“In March 1916, Mexican revolutionary Pancho Villa raided Columbus, New Mexico. In response, the U.S. sent the Pancho Villa Expedition deep into Mexico to catch him. It never did, but the Mexican government responded to U.S. forces entering Mexico by resuming raids northward. The crisis escalated to the verge of formal war, but was resolved by diplomacy. President Carranza was the driving force behind the resurgence of raids.”
If these lynchings are so offensive to the authors, I wonder that they didn’t mention the ley fugo (law of flight) used by the Mexican Government at that time? Is it only injustice when it’s done to a Mexican by a white man?
4. “July 5, 1851, a mob of 2,000 in Downieville, Calif., watched the extralegal hanging of a Mexican woman named Juana Loaiza, who had been accused of having murdered a white man named Frank Cannon.”
Juana Loaiza was not lynched for being accused of murder. She was lynched because she had a trial by jury and was found guilty of murder.
“Josefa was found guilty of the murder of Cannon”
“The fact she was a woman and Hispanic has no relevance. It has only wrongfully made Josefa an innocent martyr based on the classic idea that all whites were racist and that she was only hanged for the color of her skin. No, that is not why, it was because she murdered someone. Let us not forget the crime committed.”
It’s hard to overlook the fact that this historical “revelation” comes at a time when the political climate is rank with calls for amnesty for Mexicans and Hispanics, millions of whom are in the US without having gone through legal entry. Clearly, the authors of the New York Times article have chosen to ignore inconvenient facts and the museum participates in historical revision by hanging the art with similar misleading information. When poor scholarship teams up with artistic propaganda, a powerful force is created. And we all suffer. Our concept of equality is morphed into something it was never meant to be: preference. Our justice system is weakened when people with brown skin are deemed doli incapax because of perceived wrongs in the past. Valdez wants us to feel sorry for the Mexicans then, so we will overlook their crimes now. The Valdez art is being used as a tool to bolster support for a political agenda, and in this instance, it’s the justification of illegal immigration by millions of Hispanics into the United States.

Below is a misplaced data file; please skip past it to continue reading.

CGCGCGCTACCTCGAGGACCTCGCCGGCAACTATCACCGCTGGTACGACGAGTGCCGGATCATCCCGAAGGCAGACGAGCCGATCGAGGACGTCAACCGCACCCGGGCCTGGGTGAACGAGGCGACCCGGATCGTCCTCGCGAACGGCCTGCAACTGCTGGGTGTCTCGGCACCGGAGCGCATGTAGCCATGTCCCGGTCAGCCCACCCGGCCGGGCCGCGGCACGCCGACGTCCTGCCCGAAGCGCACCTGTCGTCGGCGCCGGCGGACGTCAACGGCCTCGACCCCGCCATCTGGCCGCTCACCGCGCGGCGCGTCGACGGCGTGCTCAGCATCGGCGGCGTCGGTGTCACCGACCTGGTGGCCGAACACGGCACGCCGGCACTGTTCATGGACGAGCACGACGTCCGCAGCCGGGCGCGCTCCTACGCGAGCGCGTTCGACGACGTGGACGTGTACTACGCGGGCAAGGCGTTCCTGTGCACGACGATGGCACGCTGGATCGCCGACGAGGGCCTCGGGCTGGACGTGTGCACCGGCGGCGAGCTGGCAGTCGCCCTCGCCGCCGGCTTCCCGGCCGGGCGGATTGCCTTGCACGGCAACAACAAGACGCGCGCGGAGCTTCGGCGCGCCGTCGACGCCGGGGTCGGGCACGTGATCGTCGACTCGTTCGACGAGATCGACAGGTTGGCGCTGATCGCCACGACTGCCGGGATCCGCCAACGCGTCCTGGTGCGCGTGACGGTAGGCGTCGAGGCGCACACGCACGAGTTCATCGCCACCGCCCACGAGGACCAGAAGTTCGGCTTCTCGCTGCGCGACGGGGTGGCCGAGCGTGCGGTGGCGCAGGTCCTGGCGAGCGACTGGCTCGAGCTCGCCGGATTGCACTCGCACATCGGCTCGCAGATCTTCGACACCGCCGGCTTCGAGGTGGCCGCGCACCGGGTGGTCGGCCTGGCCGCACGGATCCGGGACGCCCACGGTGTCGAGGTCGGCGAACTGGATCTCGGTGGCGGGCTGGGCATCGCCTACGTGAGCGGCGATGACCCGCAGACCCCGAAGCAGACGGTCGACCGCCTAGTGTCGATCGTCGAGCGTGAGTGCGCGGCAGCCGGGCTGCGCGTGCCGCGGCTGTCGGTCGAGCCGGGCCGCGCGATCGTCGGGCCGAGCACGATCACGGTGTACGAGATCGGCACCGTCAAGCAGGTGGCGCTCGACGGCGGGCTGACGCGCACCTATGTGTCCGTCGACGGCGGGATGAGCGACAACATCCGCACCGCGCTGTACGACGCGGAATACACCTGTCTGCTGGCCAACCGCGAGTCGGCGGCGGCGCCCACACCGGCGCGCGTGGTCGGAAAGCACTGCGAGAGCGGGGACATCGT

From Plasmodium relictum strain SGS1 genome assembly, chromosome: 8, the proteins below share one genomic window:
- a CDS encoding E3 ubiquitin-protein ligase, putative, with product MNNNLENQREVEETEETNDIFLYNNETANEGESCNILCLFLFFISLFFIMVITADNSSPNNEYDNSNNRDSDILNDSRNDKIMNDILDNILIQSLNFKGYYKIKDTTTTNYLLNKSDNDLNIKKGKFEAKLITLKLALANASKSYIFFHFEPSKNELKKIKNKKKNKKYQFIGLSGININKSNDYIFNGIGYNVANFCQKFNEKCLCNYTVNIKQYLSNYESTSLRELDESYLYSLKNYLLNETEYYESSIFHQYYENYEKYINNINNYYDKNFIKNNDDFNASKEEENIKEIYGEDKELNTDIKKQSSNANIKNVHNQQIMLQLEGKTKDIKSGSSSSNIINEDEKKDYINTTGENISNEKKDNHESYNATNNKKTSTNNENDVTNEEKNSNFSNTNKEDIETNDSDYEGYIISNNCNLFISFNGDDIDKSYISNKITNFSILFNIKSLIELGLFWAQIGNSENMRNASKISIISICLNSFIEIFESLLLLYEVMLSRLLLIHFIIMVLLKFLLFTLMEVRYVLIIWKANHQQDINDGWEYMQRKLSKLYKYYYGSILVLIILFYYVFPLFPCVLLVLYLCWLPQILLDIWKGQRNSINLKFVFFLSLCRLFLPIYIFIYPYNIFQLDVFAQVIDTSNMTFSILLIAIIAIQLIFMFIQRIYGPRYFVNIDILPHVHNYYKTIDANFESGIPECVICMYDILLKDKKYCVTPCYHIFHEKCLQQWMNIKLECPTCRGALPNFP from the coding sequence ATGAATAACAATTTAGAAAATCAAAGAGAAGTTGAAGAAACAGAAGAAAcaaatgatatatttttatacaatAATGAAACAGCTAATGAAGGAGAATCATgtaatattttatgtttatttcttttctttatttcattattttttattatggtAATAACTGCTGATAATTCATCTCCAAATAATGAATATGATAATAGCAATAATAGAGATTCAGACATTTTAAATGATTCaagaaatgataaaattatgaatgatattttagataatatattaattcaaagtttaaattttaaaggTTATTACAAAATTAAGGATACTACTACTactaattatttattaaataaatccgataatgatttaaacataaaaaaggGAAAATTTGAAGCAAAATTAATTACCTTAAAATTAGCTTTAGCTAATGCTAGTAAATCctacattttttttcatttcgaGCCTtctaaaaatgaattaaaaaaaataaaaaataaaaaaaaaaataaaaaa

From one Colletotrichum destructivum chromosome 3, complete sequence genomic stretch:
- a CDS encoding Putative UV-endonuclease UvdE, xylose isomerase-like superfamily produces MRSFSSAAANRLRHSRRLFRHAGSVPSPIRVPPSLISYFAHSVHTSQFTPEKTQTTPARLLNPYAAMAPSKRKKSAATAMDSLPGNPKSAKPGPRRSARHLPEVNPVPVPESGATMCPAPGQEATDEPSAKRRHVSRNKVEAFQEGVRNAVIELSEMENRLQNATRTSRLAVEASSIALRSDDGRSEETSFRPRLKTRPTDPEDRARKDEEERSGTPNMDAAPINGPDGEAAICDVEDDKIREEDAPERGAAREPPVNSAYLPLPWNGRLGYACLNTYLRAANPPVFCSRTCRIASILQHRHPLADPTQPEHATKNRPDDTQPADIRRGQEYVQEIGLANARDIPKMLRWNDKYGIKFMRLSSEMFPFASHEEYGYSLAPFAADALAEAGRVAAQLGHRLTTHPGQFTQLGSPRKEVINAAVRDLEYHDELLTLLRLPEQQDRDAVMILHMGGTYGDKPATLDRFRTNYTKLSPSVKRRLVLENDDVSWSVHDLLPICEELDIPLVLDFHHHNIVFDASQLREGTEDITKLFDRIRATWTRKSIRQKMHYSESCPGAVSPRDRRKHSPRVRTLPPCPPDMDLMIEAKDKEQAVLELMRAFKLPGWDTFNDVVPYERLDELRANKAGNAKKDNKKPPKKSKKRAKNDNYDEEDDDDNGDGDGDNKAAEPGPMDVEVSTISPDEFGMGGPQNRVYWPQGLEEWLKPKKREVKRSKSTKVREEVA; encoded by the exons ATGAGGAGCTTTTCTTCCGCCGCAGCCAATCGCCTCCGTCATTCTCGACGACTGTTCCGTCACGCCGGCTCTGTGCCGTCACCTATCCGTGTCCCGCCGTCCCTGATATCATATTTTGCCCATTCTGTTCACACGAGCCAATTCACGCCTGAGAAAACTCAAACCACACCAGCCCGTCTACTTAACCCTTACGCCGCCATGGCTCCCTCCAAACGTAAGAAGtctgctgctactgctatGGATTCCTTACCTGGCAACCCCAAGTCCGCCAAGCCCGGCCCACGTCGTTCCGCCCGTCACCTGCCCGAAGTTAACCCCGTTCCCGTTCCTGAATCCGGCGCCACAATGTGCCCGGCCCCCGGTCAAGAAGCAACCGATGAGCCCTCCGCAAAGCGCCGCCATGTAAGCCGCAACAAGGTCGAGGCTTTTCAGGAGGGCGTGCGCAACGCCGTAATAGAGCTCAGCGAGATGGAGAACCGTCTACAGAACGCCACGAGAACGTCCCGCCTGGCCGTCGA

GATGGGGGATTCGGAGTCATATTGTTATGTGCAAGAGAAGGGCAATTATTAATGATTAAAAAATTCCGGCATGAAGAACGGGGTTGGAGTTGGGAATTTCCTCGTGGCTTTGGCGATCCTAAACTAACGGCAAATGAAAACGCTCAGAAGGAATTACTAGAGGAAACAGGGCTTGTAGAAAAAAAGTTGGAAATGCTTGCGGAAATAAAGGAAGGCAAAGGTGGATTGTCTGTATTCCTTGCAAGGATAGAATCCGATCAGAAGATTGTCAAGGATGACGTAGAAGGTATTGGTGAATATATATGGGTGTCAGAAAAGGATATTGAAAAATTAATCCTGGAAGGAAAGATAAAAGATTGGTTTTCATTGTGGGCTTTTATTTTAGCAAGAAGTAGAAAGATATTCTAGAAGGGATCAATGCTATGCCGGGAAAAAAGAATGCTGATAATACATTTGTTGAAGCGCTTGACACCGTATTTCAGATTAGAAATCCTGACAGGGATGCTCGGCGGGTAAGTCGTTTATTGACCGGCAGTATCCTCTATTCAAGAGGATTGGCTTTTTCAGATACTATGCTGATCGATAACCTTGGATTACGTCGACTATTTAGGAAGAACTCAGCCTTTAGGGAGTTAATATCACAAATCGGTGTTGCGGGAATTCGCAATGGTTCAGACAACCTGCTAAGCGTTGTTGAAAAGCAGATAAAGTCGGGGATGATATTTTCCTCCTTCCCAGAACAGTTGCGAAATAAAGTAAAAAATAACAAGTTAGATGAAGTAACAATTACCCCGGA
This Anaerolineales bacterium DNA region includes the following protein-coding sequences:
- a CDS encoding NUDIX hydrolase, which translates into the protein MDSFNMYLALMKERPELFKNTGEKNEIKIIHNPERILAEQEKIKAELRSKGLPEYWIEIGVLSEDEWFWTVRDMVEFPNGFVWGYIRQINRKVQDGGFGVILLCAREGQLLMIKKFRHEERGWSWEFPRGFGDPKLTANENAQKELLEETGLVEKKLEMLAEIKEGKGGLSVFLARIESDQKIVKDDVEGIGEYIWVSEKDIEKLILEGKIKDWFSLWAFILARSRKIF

Source: “Lynchings by State and Race, 1862-1968.” The Charles Chesnutt Digital Arhive.n.d. 19 Oct. 2015. <http://www.chesnuttarchive.org/classroom/lynchings_table_state.html>.
 Source: Benjamin Heber Johnson. Revolution in Texas: How a Forgotten Rebellion and Its Bloody Suppression Turned Mexicans into Americans. New Haven: Yale University Press, 2003. p 272
 Source: Harris, Charles; Sadler, Louis (July 2013). Plan de San Diego: Tejano Rebellion, Mexican Intrigue. University of Nebraska Press. p 27.
 Source: Harris III, Charles; Sadler, Louis (August 1978). “The Plan of San Diego and the Mexican-United States War Crisis of 1916: A Reexamination”. The Hispanic American Historical Review 58 (3): 381–408.
 Source: Marley, David F.(2014) Mexico at War: From the Struggle for Independence to the 21st Century Drug Wars. Retrieved from http://tiny.cc/rxrw4x
 Source: “Woman up in the west”. Fairbanks Weekly News – Miner [Alaska], January 21, 1921, p. 15.
 Source: Rubio, Jaime. (2013, July 8). First Recorded Lynching of a Woman in California.[Web Log Post]. Retrieved from http://dreamingcasuallypoetry.blogspot.com/2013/07/first-lynching-of-woman-in-california.html